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'Pharma bro' Martin Shkreli settles all cases with Retrophin weeks after suing drug company's directors from prison

Key Points
  • Notorious "pharma bro" Martin Shkreli has reached a settlement with his former biopharmaceutical company Retrophin to resolve "all outstanding disputes" just weeks after he sued two company directors and its ex-general counsel from prison.
  • Shkreli's suit, now dismissed, accused Retrophin's chairman of the board of directors, Gary Lyons, former company CEO Stephen Aselage, who currently is a director, and the firm's former top lawyer, Margaret Valeur-Jensen, of using fraud to oust him as head of the company in 2014.
  • Shkreli became infamous in 2015 after the company he founded following his ouster from Retrophin – Turing Pharmaceuticals — hiked the price of its drug Daraprim by more than 5,000%.
Martin Shkreli
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Notorious "pharma bro" Martin Shkreli has reached a settlement that "covers all outstanding disputes" with his former biopharmaceutical company Retrophin just weeks after he sued two company directors and its ex-general counsel from prison, Retrophin said Thursday.

Terms of the settlement were not disclosed. But Retrophin issued a statement to CNBC on Thursday when asked about Shkreli having filed a notice to dismiss on Tuesday of his recent lawsuit alleging fraud by the directors and ex-counsel.

"Retrophin and Martin Shkreli have reached a settlement resolving all outstanding disputes between them," a Retrophin spokeswoman said.

"We are pleased with this outcome and remain focused on delivering life-changing therapies to people living with rare diseases. Additional information about the settlement will be provided in Retrophin's forthcoming quarterly filing."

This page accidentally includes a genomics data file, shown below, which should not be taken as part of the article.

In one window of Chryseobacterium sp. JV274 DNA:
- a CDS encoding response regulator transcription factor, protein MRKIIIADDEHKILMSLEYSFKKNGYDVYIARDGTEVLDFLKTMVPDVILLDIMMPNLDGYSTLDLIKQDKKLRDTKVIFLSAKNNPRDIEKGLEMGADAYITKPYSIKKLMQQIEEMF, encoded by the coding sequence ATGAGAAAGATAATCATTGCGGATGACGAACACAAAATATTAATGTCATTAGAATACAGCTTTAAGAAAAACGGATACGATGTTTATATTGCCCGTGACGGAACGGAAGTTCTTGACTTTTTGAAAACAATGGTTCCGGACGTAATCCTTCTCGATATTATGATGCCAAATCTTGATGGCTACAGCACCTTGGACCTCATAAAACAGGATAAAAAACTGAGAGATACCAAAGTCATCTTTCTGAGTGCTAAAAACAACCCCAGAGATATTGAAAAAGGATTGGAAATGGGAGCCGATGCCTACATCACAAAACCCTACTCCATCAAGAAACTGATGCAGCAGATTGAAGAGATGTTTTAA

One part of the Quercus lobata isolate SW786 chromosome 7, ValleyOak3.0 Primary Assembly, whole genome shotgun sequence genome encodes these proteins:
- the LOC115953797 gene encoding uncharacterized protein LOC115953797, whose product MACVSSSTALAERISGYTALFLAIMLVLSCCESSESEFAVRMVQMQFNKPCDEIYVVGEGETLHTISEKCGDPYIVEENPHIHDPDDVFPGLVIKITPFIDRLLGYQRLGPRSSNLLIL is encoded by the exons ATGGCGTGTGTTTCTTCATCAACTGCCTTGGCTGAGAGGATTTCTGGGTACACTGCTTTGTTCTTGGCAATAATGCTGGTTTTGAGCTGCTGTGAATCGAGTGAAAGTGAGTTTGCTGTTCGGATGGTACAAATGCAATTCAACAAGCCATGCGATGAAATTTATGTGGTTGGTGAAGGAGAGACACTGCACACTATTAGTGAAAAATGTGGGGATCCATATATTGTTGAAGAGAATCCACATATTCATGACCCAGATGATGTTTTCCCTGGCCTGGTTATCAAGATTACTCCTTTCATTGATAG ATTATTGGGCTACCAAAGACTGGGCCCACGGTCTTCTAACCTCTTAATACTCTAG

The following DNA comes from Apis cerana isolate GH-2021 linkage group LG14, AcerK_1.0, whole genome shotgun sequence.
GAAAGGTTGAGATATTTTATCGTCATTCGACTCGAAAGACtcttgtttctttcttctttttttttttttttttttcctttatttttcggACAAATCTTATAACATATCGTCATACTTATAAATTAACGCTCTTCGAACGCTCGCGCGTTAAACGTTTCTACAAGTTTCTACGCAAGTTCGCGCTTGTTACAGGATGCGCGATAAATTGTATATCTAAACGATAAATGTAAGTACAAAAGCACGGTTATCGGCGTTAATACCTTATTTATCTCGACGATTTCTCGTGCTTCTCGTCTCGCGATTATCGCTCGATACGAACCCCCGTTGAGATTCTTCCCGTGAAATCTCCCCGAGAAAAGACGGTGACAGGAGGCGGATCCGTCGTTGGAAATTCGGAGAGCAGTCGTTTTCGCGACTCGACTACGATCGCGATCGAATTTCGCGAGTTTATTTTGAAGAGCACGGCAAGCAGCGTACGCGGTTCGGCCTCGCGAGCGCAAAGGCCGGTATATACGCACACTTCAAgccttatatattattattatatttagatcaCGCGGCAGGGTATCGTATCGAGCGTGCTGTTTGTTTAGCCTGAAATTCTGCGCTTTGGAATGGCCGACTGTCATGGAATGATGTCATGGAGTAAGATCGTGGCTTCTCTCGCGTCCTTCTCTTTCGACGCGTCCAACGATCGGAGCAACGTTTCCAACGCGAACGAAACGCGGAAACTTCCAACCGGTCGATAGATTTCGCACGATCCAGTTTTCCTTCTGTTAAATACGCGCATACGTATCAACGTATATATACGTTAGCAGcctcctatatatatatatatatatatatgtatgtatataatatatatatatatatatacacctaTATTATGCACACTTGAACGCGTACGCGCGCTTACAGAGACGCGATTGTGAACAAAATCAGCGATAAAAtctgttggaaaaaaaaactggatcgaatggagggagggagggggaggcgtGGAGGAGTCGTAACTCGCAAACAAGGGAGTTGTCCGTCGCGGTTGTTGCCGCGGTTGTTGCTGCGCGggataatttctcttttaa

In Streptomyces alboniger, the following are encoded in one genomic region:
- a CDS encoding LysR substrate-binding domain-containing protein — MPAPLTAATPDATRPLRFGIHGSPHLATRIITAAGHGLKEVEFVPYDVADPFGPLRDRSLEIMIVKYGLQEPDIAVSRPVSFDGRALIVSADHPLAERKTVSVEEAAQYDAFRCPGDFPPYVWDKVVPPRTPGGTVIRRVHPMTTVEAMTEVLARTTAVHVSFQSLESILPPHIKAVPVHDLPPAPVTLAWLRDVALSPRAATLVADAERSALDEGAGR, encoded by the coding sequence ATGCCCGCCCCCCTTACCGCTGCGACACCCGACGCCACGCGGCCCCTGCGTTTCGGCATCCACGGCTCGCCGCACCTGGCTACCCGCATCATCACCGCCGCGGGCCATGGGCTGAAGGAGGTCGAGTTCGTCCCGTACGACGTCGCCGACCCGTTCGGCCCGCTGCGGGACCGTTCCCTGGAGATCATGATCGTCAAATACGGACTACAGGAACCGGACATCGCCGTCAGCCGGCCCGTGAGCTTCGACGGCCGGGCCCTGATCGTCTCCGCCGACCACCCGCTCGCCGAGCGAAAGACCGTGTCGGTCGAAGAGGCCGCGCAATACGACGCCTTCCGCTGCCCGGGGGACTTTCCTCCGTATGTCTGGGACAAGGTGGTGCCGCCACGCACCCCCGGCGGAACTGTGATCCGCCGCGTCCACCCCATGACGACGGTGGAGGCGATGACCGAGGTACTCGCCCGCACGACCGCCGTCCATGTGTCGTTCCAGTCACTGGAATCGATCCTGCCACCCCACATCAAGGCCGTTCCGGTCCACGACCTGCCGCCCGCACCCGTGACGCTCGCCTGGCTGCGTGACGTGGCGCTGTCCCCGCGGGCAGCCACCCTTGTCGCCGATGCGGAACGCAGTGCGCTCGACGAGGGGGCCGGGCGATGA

The spokeswoman confirmed that the settlement resolves not only Shkreli's latest suit, but also a legal action that Retrophin filed against him in August 2016 alleging that he had "breached his fiduciary duty of loyalty during his tenure as the Company's Chief Executive Officer and a member of its Board of Directors."

That action was pending in arbitration after Shkreli claimed it should be handled there instead of with a federal lawsuit, as Retrophin initially had called for. 

Shkreli's latest suit had accused Retrophin's chairman of the board of directors, Gary Lyons; former company CEO Stephen Aselage, who currently is a director; and the firm's former top lawyer, Margaret Valeur-Jensen, of using fraud to oust him as head of the company in 2014.

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Shkreli's lawsuit, which was filed in federal court in Manhattan on May 31, had sought damages of more than $30 million.

"After starting a biopharmaceutical company from scratch and turning it into a successful enterprise worth hundreds of millions of dollars, Mr. Shkreli was unceremoniously and illegally ousted from the company at the hands of Defendants," his suit had claimed.

On Tuesday, his lawyer filed notice that Shkreli's complaint was "voluntarily dismissed, with prejudice."

That means that Shkreli would be barred from refiling a suit of the same nature against the same defendants.

Shkreli's lawyer, Edward Kang, did not immediately respond to a request for comment.

The suit had been filed within days of Shkreli, 36, being transferred to a new prison in Pennsylvania.

He is serving a seven-year sentence for securities fraud related to his two defunct hedge funds and to Retrophin, which he founded after the funds financially collapsed.

Shkreli was convicted by a jury after a trial in August 2017 of three of eight criminal counts related to his hedge funds and to Retrophin. His release bond was revoked a month later when a judge said he was a danger to the public because of his offer on Facebook of a $5,000 bounty for samples of Hillary Clinton's hair.

Shkreli became infamous in 2015 after the company he founded after his ouster from Retrophin – Turing Pharmaceuticals — hiked the price of its drug Daraprim by more than 5,000%.

The medication is used to treat a parasitic infection found in pregnant women, babies and HIV patients. Turing is now known as Phoenixus.

He had served his sentence at a low-security prison in Fort Dix, New Jersey. He was transferred to a federal jail in Brooklyn, New York, and then to Pennsylvania after The Wall Street Journal reported in March that he was still helping to "call the shots" at Phoenixus with the help of a contraband cellphone at Fort Dix.